Formal treaty called to halt fake meds

A treaty was essential to define the problem and staunch the flow of these medicines which are contributing to the deaths of patients, even in First World countries, they said, ahead of a World Health Organization (WHO) meeting on the subject.

At present, the global crackdown on fake tobacco was tougher than international laws on fake drugs, they said.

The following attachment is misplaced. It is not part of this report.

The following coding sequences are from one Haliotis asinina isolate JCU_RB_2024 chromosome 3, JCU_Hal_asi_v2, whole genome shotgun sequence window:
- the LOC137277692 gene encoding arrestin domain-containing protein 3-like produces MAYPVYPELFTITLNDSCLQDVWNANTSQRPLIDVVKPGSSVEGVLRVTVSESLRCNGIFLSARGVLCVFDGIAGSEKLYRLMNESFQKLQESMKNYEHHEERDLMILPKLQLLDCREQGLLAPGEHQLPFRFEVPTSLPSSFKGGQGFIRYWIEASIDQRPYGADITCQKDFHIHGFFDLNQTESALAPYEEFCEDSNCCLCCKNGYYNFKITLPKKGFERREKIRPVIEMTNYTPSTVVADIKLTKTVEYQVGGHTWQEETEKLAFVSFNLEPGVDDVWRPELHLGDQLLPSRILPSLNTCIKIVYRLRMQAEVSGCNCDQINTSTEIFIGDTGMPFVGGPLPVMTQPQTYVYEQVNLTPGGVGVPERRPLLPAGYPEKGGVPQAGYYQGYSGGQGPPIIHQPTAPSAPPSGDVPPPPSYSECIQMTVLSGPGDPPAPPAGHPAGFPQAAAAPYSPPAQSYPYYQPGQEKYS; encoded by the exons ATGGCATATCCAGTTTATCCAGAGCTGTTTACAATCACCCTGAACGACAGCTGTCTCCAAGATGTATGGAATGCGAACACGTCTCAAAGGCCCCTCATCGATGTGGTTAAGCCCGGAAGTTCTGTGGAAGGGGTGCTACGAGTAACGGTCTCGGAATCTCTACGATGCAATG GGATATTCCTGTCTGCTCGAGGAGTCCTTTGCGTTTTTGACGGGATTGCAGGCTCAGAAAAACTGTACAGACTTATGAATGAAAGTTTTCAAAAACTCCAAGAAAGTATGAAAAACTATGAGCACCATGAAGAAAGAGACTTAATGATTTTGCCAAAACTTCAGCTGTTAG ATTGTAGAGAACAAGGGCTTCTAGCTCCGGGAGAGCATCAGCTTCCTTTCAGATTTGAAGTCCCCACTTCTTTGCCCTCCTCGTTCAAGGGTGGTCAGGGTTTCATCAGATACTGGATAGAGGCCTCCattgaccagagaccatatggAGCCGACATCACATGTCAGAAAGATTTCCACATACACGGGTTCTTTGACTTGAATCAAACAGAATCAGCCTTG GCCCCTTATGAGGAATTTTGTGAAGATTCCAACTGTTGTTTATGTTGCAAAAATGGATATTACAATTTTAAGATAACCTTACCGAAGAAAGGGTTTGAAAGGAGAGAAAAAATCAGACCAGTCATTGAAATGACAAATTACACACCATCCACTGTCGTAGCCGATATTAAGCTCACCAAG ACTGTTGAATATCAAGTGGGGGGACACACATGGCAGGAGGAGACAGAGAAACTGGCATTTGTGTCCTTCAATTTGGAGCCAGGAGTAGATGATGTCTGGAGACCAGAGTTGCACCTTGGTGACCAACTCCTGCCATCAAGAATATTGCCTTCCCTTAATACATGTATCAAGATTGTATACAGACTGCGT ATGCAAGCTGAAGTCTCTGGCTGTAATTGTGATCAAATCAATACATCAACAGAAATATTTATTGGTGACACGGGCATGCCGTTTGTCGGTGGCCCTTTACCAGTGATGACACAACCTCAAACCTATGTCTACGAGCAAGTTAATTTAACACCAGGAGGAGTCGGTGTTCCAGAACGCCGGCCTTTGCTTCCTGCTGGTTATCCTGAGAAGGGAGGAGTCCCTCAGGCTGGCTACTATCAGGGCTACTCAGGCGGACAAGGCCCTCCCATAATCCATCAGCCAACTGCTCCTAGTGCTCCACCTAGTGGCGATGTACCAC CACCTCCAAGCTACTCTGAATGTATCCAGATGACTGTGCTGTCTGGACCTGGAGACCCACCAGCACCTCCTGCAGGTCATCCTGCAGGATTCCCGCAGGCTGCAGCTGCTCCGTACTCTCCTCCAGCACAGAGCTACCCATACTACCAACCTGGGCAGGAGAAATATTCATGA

Led by a Canadian academic Associate Professor Amir Attaran and supported by the World Federation of Public Health Associations, International Pharmaceutical Federation and International Council of Nurses, the group urged a change to the confusing terminology surrounding questionable medicines.

They proposed clearly defining the problems posed by particular drugs, such as whether they are substandard due to poor manufacturing practice, counterfeit due to infringement of trademarks, or deliberately faked, “with criminal intent” and containing no active ingredient.

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